PhD Position Computational Mechanics for Crack Propagation and Snow Avalanche Release

EPFL has an opening PhD position in computer science. Applications will be evaluated on a continuous basis.

The new group of Dr. J. Gaume at the Swiss Federal Institute of Technology of Lausanne (EPFL, Switzerland) invites applications by highly motivated, committed, and talented students/researchers for a PhD position in the field of computational mechanics for snow and avalanche modeling.

This group was created in the framework of the SNSF Eccellenza project “Unified modeling of snow and avalanche mechanics using the Material Point Method”. The group focuses on the development of new mechanical models to simulate and improve our understanding of snow and avalanche mechanics using a multi-scale framework. Simulations of snow microstructure deformation and failure will allow to define homogenized elastoplastic constitutive models which will be used to study crack nucleation and propagation, avalanche release and flow dynamics at the slope scale. Our simulations are based on the Material Point Method (MPM), a hybrid Eulerian-Lagrangian method particularly well suited to simulate large deformations, fractures, collisions and solid-fluid transitions. It was successfully used to model snow in the Disney movie “Frozen” (Stomakhin et al. 2015, SIGGRAPH) and complex processes involved in avalanche mechanics (Gaume et al. 2018, Nature Communications).

You will investigate crack propagation in snow in view of predicting snow slab avalanche release size. The work will mainly consist in performing numerical simulations based on finite strain elastoplasticity and the Material Point Method. Simulations of 2D and 3D ideal slopes will be performed to study the effect of snowpack stratigraphy, mechanics (constitutive model parameters), topography (angle, curvature) and triggering mode (skier or bombing) on dynamic crack propagation and on the size and shape of the avalanche release zone, information which is currently missing in engineering approaches for avalanche hazard assessment. The final goal will be to relate the avalanche release size to field measurable quantities by relating output from the numerical simulations with results from small scale fracture mechanical experiments (critical crack length, propagation speed and distance), avalanche observations and terrain parameters. Simplified physically-based parametrizations will be developed to reproduce simulation results in view of introducing an avalanche release size index in the snow cover model SNOWPACK to improve avalanche forecasting. You will publish your results in renowned scientific journals, present them at international conferences and promote their transfer into practice.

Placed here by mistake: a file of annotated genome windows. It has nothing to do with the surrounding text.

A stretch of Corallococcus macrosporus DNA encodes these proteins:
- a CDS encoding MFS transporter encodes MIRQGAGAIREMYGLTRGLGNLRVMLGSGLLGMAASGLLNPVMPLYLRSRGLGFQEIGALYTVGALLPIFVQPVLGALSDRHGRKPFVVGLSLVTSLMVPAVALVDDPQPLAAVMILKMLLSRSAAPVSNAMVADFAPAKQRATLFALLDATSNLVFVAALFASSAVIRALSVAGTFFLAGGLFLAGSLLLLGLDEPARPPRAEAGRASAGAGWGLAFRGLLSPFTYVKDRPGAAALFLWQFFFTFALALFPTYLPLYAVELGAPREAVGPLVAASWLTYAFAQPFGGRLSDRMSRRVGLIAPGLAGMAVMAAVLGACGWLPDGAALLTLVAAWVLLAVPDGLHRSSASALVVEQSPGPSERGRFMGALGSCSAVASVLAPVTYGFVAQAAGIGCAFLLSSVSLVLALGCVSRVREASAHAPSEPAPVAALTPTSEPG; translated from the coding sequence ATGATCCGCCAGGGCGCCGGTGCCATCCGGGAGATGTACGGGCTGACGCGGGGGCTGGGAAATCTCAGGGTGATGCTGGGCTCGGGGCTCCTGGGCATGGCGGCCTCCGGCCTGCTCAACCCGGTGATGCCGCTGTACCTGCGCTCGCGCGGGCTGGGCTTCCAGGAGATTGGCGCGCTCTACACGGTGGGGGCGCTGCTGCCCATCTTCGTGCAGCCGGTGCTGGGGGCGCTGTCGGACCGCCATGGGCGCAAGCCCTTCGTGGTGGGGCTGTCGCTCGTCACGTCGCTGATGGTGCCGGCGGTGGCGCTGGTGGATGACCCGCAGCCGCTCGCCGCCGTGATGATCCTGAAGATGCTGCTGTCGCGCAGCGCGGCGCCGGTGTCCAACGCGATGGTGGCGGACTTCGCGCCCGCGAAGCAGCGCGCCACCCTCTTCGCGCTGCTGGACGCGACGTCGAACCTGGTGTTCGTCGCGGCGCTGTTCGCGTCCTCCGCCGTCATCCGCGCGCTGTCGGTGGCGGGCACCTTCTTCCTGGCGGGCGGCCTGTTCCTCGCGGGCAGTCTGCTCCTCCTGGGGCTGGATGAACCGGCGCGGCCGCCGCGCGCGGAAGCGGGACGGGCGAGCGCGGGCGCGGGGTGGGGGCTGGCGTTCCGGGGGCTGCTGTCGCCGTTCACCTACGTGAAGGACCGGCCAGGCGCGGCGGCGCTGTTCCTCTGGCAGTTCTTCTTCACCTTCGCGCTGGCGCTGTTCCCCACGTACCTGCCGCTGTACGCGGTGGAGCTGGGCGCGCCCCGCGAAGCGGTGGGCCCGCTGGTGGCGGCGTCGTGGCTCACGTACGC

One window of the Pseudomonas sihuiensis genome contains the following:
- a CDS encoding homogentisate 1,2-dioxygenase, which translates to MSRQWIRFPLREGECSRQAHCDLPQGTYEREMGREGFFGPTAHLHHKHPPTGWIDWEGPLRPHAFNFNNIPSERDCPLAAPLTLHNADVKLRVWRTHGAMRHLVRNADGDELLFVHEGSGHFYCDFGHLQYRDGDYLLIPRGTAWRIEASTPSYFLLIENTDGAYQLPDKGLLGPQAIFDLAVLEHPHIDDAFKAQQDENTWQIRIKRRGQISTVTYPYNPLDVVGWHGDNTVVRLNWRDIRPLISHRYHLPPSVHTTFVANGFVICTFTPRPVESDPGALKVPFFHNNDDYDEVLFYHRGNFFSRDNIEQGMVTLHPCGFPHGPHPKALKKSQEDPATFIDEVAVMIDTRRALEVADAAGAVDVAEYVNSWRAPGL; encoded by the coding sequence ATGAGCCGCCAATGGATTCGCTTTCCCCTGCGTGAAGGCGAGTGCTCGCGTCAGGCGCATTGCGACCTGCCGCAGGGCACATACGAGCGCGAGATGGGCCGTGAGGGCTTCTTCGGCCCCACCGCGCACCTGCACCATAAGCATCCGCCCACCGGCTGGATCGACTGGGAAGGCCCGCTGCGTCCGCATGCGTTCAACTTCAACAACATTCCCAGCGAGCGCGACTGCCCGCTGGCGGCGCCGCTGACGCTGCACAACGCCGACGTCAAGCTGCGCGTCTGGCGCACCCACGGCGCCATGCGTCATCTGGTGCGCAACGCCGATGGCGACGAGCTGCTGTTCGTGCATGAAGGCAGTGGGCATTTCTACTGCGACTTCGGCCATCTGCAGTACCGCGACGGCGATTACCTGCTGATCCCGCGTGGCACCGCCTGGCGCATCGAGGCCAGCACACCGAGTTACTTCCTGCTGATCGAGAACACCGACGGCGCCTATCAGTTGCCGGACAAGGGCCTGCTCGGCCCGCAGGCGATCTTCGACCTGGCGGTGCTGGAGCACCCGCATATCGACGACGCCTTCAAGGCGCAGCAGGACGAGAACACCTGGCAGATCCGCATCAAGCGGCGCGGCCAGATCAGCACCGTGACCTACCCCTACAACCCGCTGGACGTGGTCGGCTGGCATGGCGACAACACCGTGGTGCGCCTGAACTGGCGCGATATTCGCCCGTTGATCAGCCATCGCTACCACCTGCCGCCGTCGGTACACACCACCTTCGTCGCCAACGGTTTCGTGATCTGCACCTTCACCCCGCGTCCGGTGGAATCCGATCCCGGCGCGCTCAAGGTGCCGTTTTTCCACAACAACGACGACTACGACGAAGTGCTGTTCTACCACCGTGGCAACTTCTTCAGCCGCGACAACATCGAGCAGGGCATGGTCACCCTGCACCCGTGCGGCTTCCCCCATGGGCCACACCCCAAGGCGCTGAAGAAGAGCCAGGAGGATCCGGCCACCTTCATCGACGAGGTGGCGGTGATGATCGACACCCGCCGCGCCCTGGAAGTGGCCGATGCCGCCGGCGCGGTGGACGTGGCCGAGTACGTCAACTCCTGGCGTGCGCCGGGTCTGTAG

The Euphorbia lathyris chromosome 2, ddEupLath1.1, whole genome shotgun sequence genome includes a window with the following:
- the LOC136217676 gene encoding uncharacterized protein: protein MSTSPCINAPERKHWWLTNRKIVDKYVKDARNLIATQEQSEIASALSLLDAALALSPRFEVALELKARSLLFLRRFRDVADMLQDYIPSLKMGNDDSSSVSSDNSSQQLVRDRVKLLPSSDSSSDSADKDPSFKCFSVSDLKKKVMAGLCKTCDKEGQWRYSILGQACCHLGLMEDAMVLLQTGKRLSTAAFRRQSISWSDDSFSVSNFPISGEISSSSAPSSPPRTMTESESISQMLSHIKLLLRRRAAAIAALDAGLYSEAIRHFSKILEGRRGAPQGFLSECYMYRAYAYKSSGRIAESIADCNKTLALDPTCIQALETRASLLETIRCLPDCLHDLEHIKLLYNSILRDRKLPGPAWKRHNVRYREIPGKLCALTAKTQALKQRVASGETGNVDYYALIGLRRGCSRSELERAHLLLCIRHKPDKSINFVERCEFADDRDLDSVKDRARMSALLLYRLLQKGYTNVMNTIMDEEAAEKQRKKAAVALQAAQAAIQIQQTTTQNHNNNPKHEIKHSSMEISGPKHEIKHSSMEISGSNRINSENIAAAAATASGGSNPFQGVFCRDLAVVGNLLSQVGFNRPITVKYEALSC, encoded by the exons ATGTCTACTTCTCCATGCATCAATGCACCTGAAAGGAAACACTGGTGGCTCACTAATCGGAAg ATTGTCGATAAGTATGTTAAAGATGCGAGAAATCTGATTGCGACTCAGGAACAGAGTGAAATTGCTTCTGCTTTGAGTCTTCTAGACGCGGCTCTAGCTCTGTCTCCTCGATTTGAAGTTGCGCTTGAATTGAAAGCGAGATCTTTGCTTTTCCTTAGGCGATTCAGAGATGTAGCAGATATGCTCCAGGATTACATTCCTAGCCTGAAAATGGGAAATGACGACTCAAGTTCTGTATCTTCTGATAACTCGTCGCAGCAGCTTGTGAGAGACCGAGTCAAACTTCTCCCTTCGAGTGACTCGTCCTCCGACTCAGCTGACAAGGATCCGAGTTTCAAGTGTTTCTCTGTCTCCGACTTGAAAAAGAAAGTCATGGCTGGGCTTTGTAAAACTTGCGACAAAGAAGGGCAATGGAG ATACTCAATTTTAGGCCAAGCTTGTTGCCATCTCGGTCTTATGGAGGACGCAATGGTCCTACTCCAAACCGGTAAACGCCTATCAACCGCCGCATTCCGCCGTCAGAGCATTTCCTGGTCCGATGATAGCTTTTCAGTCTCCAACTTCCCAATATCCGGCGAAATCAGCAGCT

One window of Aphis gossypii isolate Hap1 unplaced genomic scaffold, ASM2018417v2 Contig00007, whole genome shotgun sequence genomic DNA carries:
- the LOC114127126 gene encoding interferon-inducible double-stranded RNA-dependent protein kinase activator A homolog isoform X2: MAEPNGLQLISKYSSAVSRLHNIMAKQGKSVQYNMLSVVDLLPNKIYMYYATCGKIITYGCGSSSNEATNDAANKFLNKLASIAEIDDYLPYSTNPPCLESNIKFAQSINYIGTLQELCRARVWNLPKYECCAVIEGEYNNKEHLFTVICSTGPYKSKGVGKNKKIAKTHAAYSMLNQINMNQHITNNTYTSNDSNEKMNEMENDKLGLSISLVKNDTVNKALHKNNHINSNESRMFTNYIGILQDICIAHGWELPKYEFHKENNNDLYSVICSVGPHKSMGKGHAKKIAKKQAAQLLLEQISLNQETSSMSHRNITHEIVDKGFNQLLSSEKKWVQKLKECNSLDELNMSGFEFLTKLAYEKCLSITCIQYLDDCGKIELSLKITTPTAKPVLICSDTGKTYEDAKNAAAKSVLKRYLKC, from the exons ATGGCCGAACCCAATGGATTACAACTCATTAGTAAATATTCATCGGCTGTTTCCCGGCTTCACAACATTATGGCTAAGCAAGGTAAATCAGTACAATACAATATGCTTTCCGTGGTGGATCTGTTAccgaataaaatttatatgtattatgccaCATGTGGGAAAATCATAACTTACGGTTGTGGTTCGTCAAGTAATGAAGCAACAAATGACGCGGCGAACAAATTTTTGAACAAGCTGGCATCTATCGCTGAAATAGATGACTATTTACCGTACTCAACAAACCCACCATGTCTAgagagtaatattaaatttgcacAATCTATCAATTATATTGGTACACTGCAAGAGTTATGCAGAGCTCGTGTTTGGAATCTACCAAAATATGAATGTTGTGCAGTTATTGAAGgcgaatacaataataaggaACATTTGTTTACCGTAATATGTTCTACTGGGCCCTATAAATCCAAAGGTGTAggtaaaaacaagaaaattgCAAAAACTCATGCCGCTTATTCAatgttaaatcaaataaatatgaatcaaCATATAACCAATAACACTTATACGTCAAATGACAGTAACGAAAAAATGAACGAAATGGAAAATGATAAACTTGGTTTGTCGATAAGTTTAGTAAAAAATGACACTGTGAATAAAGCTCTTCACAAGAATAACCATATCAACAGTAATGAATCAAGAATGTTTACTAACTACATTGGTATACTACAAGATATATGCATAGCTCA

Candidates should hold a Master's degree in (computational) mechanics, (computational) physics or computer science (or equivalent). Background/experience in solid mechanics, numerical modeling and c++ is mandatory. Additional experience with continuum numerical methods for solving partial differential equations such as the Finite Element Method and/or the Material Point Method is an advantage. The candidate should have very good English skills and excellent communication capabilities as most tasks will be done in collaboration with the other students and researchers of the group as well as with several external collaborations through exchange visits (SLF, UCLA, UPenn).

Contact : For additional information please contact Johan Gaume by e-mail

Please send your application (cover letter, detailed resume, copies of certificates and grades, names of 2 references and a one page summary of your MSc thesis) by e-mail to :


Get latest scholarships via your email! It's free!
Remember to check your email and active the subscription.
You can unsubscribe any time.
Copyright © 2015 All Right Reserved.